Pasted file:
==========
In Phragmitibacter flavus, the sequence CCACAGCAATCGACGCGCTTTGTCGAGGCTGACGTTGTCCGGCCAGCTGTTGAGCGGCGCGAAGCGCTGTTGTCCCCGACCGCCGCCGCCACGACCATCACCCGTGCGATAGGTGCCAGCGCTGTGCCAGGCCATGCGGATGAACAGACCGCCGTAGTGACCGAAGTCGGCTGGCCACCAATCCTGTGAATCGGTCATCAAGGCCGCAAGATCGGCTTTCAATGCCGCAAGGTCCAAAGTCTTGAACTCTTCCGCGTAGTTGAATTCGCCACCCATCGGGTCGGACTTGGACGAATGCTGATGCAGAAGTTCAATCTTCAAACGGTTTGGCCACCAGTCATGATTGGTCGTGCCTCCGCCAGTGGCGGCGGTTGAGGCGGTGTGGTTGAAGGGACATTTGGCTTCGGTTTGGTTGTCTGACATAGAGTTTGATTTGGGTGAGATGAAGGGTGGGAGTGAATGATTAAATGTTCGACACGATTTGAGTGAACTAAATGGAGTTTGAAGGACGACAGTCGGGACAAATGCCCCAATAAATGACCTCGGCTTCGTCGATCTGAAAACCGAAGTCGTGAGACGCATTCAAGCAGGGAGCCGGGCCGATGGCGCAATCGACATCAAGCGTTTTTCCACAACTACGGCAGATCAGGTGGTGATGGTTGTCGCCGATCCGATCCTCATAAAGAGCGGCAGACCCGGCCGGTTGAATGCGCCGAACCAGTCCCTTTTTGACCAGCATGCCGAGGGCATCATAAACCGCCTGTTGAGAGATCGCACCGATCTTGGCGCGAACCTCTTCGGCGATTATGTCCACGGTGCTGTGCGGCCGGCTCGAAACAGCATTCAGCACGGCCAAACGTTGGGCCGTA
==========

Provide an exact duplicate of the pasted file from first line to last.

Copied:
In Phragmitibacter flavus, the sequence CCACAGCAATCGACGCGCTTTGTCGAGGCTGACGTTGTCCGGCCAGCTGTTGAGCGGCGCGAAGCGCTGTTGTCCCCGACCGCCGCCGCCACGACCATCACCCGTGCGATAGGTGCCAGCGCTGTGCCAGGCCATGCGGATGAACAGACCGCCGTAGTGACCGAAGTCGGCTGGCCACCAATCCTGTGAATCGGTCATCAAGGCCGCAAGATCGGCTTTCAATGCCGCAAGGTCCAAAGTCTTGAACTCTTCCGCGTAGTTGAATTCGCCACCCATCGGGTCGGACTTGGACGAATGCTGATGCAGAAGTTCAATCTTCAAACGGTTTGGCCACCAGTCATGATTGGTCGTGCCTCCGCCAGTGGCGGCGGTTGAGGCGGTGTGGTTGAAGGGACATTTGGCTTCGGTTTGGTTGTCTGACATAGAGTTTGATTTGGGTGAGATGAAGGGTGGGAGTGAATGATTAAATGTTCGACACGATTTGAGTGAACTAAATGGAGTTTGAAGGACGACAGTCGGGACAAATGCCCCAATAAATGACCTCGGCTTCGTCGATCTGAAAACCGAAGTCGTGAGACGCATTCAAGCAGGGAGCCGGGCCGATGGCGCAATCGACATCAAGCGTTTTTCCACAACTACGGCAGATCAGGTGGTGATGGTTGTCGCCGATCCGATCCTCATAAAGAGCGGCAGACCCGGCCGGTTGAATGCGCCGAACCAGTCCCTTTTTGACCAGCATGCCGAGGGCATCATAAACCGCCTGTTGAGAGATCGCACCGATCTTGGCGCGAACCTCTTCGGCGATTATGTCCACGGTGCTGTGCGGCCGGCTCGAAACAGCATTCAGCACGGCCAAACGTTGGGCCGTA